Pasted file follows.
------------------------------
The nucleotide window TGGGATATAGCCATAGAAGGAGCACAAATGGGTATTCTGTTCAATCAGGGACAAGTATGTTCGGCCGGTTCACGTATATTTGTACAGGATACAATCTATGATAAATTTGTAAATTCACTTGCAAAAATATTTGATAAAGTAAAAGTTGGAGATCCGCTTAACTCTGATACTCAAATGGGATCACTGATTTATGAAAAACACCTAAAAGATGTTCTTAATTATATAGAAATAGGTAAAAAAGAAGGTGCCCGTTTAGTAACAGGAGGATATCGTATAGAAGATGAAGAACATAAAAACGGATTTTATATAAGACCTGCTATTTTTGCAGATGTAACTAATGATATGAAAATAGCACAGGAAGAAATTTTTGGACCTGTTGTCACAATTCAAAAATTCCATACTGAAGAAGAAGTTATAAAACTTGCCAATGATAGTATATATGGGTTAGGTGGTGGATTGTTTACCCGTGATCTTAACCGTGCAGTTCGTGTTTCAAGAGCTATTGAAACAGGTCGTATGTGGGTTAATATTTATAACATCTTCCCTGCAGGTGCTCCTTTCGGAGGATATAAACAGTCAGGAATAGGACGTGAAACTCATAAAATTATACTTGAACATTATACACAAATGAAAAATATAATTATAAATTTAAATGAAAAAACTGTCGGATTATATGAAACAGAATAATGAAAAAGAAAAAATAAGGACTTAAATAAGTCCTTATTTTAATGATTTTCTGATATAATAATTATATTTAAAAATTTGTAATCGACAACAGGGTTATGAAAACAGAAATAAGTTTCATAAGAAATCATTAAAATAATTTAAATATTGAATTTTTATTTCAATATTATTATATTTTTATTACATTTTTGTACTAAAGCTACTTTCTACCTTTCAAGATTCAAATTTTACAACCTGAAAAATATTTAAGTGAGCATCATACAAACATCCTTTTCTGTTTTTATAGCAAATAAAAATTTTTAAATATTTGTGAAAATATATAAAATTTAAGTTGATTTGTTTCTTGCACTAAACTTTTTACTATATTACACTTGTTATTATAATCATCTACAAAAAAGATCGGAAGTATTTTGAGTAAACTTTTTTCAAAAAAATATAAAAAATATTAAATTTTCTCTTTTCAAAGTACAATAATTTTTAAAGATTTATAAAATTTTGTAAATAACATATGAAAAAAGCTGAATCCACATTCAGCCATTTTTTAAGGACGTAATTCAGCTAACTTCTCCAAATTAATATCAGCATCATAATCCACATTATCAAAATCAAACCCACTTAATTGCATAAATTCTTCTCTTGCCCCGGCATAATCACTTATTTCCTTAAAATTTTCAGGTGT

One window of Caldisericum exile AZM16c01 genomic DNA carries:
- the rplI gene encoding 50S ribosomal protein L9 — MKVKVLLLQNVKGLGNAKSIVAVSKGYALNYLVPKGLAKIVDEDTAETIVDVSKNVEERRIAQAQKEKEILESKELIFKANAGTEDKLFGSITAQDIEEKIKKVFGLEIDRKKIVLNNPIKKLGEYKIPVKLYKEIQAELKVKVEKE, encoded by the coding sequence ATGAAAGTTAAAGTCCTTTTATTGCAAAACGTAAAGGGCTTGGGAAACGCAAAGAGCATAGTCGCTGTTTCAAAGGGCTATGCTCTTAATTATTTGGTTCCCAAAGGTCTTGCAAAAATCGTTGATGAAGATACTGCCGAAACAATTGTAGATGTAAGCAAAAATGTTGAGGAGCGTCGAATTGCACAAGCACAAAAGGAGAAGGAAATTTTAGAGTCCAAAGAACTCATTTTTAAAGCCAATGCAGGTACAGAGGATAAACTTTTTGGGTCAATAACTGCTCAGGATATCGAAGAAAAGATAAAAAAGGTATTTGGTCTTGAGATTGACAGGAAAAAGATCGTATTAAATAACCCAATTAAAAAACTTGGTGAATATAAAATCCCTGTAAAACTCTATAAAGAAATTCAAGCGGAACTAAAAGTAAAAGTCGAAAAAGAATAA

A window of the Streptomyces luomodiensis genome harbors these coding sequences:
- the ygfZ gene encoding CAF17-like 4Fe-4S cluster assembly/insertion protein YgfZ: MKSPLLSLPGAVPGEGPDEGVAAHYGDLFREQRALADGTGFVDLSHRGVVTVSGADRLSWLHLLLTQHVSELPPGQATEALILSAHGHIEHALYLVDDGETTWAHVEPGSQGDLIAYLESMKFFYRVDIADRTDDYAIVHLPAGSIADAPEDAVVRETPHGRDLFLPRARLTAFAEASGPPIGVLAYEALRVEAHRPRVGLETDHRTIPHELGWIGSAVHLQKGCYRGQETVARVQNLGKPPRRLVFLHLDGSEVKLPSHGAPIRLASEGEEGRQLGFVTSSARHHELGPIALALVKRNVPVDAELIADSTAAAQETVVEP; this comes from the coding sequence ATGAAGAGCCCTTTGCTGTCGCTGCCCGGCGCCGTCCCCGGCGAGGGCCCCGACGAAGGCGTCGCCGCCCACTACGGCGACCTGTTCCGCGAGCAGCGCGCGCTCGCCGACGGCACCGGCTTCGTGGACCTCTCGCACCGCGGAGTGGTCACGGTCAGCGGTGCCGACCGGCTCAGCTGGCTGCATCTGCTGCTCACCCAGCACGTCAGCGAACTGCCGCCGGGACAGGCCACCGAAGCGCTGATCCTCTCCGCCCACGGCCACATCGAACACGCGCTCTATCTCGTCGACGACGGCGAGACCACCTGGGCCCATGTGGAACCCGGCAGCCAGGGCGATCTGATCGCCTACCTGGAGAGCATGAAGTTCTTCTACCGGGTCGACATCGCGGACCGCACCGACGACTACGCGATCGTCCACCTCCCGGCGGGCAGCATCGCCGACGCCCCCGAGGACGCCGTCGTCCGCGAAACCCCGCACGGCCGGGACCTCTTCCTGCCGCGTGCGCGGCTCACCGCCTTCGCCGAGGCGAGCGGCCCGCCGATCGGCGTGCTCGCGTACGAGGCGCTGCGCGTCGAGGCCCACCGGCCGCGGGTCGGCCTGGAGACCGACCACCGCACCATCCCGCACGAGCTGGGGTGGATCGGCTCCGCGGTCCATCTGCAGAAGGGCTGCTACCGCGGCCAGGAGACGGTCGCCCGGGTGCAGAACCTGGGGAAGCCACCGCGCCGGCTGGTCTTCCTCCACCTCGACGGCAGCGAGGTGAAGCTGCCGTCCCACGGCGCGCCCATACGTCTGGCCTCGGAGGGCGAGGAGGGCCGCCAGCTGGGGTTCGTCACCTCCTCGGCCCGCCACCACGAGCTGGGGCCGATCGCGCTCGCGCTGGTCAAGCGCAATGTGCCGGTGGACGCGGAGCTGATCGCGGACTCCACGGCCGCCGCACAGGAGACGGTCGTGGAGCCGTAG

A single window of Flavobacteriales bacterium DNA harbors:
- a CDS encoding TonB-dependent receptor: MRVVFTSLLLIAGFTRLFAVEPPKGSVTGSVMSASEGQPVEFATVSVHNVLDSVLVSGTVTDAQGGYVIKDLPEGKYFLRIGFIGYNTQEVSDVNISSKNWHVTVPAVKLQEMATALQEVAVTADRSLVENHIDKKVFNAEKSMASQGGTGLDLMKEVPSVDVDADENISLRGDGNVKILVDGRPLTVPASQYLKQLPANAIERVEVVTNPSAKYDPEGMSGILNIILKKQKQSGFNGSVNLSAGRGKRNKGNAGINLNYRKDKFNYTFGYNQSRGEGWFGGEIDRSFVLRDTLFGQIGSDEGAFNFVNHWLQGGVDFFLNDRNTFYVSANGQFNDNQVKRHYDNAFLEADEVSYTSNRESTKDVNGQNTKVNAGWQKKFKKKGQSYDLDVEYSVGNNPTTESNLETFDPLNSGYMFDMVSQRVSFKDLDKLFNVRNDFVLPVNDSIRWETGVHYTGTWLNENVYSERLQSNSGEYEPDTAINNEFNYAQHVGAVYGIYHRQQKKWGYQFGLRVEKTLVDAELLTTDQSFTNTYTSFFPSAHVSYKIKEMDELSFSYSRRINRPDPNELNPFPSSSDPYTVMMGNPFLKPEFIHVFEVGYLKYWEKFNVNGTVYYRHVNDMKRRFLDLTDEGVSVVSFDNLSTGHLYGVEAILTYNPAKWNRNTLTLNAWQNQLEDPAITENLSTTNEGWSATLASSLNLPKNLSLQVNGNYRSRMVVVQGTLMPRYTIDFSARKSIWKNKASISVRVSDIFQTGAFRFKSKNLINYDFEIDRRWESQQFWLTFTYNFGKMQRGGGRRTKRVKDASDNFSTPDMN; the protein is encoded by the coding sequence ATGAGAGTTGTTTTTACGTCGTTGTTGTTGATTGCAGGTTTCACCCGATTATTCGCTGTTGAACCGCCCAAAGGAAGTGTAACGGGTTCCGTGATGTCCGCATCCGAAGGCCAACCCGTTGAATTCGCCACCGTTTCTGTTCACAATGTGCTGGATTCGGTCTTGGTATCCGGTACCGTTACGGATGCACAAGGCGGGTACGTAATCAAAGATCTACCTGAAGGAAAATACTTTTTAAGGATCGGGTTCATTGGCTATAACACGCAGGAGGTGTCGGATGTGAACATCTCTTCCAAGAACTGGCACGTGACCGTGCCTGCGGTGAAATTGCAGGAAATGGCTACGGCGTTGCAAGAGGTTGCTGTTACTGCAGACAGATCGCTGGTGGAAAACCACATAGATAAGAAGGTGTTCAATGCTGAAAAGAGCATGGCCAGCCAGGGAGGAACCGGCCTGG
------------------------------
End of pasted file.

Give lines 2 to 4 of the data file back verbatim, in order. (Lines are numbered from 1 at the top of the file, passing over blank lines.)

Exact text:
One window of Caldisericum exile AZM16c01 genomic DNA carries:
- the rplI gene encoding 50S ribosomal protein L9 — MKVKVLLLQNVKGLGNAKSIVAVSKGYALNYLVPKGLAKIVDEDTAETIVDVSKNVEERRIAQAQKEKEILESKELIFKANAGTEDKLFGSITAQDIEEKIKKVFGLEIDRKKIVLNNPIKKLGEYKIPVKLYKEIQAELKVKVEKE, encoded by the coding sequence ATGAAAGTTAAAGTCCTTTTATTGCAAAACGTAAAGGGCTTGGGAAACGCAAAGAGCATAGTCGCTGTTTCAAAGGGCTATGCTCTTAATTATTTGGTTCCCAAAGGTCTTGCAAAAATCGTTGATGAAGATACTGCCGAAACAATTGTAGATGTAAGCAAAAATGTTGAGGAGCGTCGAATTGCACAAGCACAAAAGGAGAAGGAAATTTTAGAGTCCAAAGAACTCATTTTTAAAGCCAATGCAGGTACAGAGGATAAACTTTTTGGGTCAATAACTGCTCAGGATATCGAAGAAAAGATAAAAAAGGTATTTGGTCTTGAGATTGACAGGAAAAAGATCGTATTAAATAACCCAATTAAAAAACTTGGTGAATATAAAATCCCTGTAAAACTCTATAAAGAAATTCAAGCGGAACTAAAAGTAAAAGTCGAAAAAGAATAA

A window of the Streptomyces luomodiensis genome harbors these coding sequences: